cheerleader » Tue Dec 16, 2008 7:42 am
« Moderator's Note: This is the original thread that began the discussion of CCSVI here at ThisIsMS...Dr. Zamboni is a vascular doctor at the University of Ferrara in Italy. In his studies, he came upon a unique situation to MS patients, a reflux of their brain/spinal blood. His team initiated a new study, based on his previous observations, just published December online Dec. 5th by JNNP.
Joan Beal (cheerleader) arranged the first venoplasty to treat her husband Jeff’s CCSVI – MS at Stanford Medical school April 2009. During 2009 Stanford continued to perform venoplasties until an unfortunate stent incident caused them to suspend treatments.
Dr. Ashton Embry predicted the opposition this discovery would arouse within the MS treatment lobby. I will post his great article later. (The link doesn’t work so I’ll copy the entire letter.) His son has successfully treated his MS using his father’s advice. (See Matt Embry’s MSHope http://www.mshope.com provides an excellent « Recipe » for MS healing – Diet, Supplements, CCSVI, Exercise)
So now this spring we will be 11 years since Jeff Beal’s successful venoplasty with stents. Quotes come from the following Canadian article.
www.ctvnews.ca › health › liberation-therapy-what...
« Liberation therapy: What we know about the controversial MS treatment 10 years later
« The theory of chronic cerebrospinal venous insufficiency, or CCSVI, was developed by Italian vascular surgeon Paolo Zamboni, who suggested that MS patients have abnormal veins that fail to properly drain blood from the brain and spinal cord. Opening those vessels, he reasoned, could restore blood flow and relieve symptoms -- a procedure widely known as "liberation therapy."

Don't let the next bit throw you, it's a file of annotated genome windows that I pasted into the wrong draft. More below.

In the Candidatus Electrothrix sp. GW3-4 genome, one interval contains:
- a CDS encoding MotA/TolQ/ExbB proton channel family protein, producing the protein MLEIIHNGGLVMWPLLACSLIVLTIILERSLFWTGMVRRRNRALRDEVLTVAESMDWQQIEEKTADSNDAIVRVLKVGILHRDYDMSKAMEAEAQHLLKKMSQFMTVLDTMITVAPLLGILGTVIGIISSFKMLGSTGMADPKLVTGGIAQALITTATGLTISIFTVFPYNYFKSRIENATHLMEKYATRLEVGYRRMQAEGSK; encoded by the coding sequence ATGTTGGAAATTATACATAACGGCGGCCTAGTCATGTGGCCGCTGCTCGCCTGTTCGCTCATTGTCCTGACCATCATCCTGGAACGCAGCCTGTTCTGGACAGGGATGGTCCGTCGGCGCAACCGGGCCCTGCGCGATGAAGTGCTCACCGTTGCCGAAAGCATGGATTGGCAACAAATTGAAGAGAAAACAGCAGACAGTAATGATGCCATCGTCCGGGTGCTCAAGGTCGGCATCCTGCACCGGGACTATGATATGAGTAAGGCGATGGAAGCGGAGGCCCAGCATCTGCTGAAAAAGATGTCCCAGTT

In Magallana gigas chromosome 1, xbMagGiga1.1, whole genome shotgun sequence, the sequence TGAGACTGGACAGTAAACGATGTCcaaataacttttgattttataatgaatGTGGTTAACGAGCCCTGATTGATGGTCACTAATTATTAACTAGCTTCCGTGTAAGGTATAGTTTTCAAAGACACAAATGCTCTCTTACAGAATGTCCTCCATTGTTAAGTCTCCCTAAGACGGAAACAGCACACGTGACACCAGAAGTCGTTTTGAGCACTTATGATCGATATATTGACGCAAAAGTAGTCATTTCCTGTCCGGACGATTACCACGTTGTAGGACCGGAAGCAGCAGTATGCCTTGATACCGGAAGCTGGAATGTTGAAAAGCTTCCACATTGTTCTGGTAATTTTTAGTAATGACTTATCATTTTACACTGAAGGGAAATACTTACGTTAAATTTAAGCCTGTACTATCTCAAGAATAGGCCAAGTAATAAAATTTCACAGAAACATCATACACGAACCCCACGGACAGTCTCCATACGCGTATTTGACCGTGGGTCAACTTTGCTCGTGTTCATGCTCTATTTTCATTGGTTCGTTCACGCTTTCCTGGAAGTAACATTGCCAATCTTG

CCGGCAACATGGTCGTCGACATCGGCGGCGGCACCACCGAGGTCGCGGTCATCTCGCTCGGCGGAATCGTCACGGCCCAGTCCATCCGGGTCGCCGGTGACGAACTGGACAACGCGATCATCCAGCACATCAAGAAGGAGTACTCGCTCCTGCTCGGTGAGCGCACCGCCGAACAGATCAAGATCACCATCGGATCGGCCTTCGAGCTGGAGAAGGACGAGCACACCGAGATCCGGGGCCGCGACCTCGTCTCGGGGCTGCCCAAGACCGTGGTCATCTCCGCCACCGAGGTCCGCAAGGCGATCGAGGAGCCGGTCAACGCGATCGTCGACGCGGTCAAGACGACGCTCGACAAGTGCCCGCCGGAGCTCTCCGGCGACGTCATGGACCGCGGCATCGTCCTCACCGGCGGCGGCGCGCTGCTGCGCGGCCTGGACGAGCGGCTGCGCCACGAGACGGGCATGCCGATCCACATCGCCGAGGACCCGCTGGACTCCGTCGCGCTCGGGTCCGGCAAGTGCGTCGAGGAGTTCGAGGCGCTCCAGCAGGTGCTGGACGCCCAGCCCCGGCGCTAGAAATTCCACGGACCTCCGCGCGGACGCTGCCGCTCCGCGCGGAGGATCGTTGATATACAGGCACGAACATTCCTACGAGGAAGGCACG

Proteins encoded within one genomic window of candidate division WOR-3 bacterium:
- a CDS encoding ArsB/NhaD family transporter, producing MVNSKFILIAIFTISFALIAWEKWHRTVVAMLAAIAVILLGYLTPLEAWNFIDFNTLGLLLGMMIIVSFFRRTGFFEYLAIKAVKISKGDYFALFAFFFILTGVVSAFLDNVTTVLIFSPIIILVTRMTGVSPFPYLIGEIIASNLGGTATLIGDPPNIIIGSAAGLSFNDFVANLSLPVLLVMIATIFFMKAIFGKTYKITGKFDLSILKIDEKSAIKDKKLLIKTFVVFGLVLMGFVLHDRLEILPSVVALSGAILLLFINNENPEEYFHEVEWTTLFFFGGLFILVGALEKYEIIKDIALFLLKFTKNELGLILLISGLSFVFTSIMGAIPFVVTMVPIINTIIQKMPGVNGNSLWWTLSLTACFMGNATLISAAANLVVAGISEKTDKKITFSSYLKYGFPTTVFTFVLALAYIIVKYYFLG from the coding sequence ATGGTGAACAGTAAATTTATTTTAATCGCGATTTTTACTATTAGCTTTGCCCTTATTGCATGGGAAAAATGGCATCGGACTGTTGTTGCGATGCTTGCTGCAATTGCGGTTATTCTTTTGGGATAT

The theory became one of the most bitterly contested in recent medical history, embraced by desperate patients and scorned by doctors. »
« Using ultrasound, he and his research team from the University of Ferrara in Italy began finding unusual veins, or malformations, in many people with MS. Some were in the neck. Some were in the chest. Some were narrowed or blocked by their shape or by valves so that the blood drained out slowly or flowed backward into the brain -- causing, he said, pressure in the veins upstream to rise, damaging the blood vessels and somehow leading to an immune reaction.
Zamboni proposed that reversing flow to normal was the key to treating the disease. To do this, doctors performed angioplasty -- inserting a balloon into narrowed or blocked veins.
In a key trial of 65 MS patients, the Italian team documented improvements in blood drainage, quality of life, and a decrease in MS attacks and the brain lesions used to measure the progression of the disease.
The improvements didn't always last. But Zamboni's message was simple. As he told W5, "In my mind, this was unbelievable evidence that further study was necessary.” Zamboni’s own wife was treated and her MS symptoms improved. »
Sandra Birrerell paid $5,000 Albany clinic «I had incredible results. I was walking totally unassisted for the first time in over eight years," said Birrell.
While her muscle spasms improved, over time some of the benefits disappeared. Others remained and she still believes the treatment saved her from a terrible fate. "I haven't choked since the angioplasty," she said. "You can't placebo that." »
« Earlier this year, the Cochrane Reviews -- a respected international agency -- concluded that angioplasty for CCSVI in people with MS"did not provide benefit on disability, physical or cognitive functions or quality of life.”
Just as many neurologists believed it would all along, science had drawn a curtain on CCSVI. »
« If the theory is dead, explain that to the 200 scientists and patients who gathered in May to discuss blood flow and the brain at the Santa Anna Hospital in Ferrara, Italy.